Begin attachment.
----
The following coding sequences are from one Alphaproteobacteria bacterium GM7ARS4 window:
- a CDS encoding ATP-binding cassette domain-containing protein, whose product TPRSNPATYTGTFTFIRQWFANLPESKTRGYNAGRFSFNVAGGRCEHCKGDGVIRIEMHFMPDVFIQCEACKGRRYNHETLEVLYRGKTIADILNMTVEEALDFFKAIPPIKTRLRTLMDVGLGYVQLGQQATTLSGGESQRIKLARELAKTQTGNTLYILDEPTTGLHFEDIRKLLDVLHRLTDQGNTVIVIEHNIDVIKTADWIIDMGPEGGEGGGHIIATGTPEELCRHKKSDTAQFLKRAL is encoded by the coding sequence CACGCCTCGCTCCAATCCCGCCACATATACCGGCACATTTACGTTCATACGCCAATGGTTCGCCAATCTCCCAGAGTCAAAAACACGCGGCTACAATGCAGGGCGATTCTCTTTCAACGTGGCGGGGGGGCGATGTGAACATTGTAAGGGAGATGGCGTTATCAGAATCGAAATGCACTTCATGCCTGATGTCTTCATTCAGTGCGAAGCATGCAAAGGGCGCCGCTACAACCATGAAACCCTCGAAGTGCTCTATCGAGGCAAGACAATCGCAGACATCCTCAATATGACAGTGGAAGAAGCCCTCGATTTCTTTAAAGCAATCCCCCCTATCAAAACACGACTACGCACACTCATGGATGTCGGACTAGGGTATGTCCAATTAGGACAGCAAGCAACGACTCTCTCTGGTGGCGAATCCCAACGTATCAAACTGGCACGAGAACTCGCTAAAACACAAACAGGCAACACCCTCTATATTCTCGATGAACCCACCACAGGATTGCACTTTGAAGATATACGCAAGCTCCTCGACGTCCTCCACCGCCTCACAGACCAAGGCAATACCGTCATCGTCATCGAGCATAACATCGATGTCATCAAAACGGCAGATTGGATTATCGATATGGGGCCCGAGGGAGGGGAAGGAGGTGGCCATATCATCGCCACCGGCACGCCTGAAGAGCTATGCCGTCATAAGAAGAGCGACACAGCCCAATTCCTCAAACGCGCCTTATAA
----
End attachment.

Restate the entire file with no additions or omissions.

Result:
The following coding sequences are from one Alphaproteobacteria bacterium GM7ARS4 window:
- a CDS encoding ATP-binding cassette domain-containing protein, whose product TPRSNPATYTGTFTFIRQWFANLPESKTRGYNAGRFSFNVAGGRCEHCKGDGVIRIEMHFMPDVFIQCEACKGRRYNHETLEVLYRGKTIADILNMTVEEALDFFKAIPPIKTRLRTLMDVGLGYVQLGQQATTLSGGESQRIKLARELAKTQTGNTLYILDEPTTGLHFEDIRKLLDVLHRLTDQGNTVIVIEHNIDVIKTADWIIDMGPEGGEGGGHIIATGTPEELCRHKKSDTAQFLKRAL is encoded by the coding sequence CACGCCTCGCTCCAATCCCGCCACATATACCGGCACATTTACGTTCATACGCCAATGGTTCGCCAATCTCCCAGAGTCAAAAACACGCGGCTACAATGCAGGGCGATTCTCTTTCAACGTGGCGGGGGGGCGATGTGAACATTGTAAGGGAGATGGCGTTATCAGAATCGAAATGCACTTCATGCCTGATGTCTTCATTCAGTGCGAAGCATGCAAAGGGCGCCGCTACAACCATGAAACCCTCGAAGTGCTCTATCGAGGCAAGACAATCGCAGACATCCTCAATATGACAGTGGAAGAAGCCCTCGATTTCTTTAAAGCAATCCCCCCTATCAAAACACGACTACGCACACTCATGGATGTCGGACTAGGGTATGTCCAATTAGGACAGCAAGCAACGACTCTCTCTGGTGGCGAATCCCAACGTATCAAACTGGCACGAGAACTCGCTAAAACACAAACAGGCAACACCCTCTATATTCTCGATGAACCCACCACAGGATTGCACTTTGAAGATATACGCAAGCTCCTCGACGTCCTCCACCGCCTCACAGACCAAGGCAATACCGTCATCGTCATCGAGCATAACATCGATGTCATCAAAACGGCAGATTGGATTATCGATATGGGGCCCGAGGGAGGGGAAGGAGGTGGCCATATCATCGCCACCGGCACGCCTGAAGAGCTATGCCGTCATAAGAAGAGCGACACAGCCCAATTCCTCAAACGCGCCTTATAA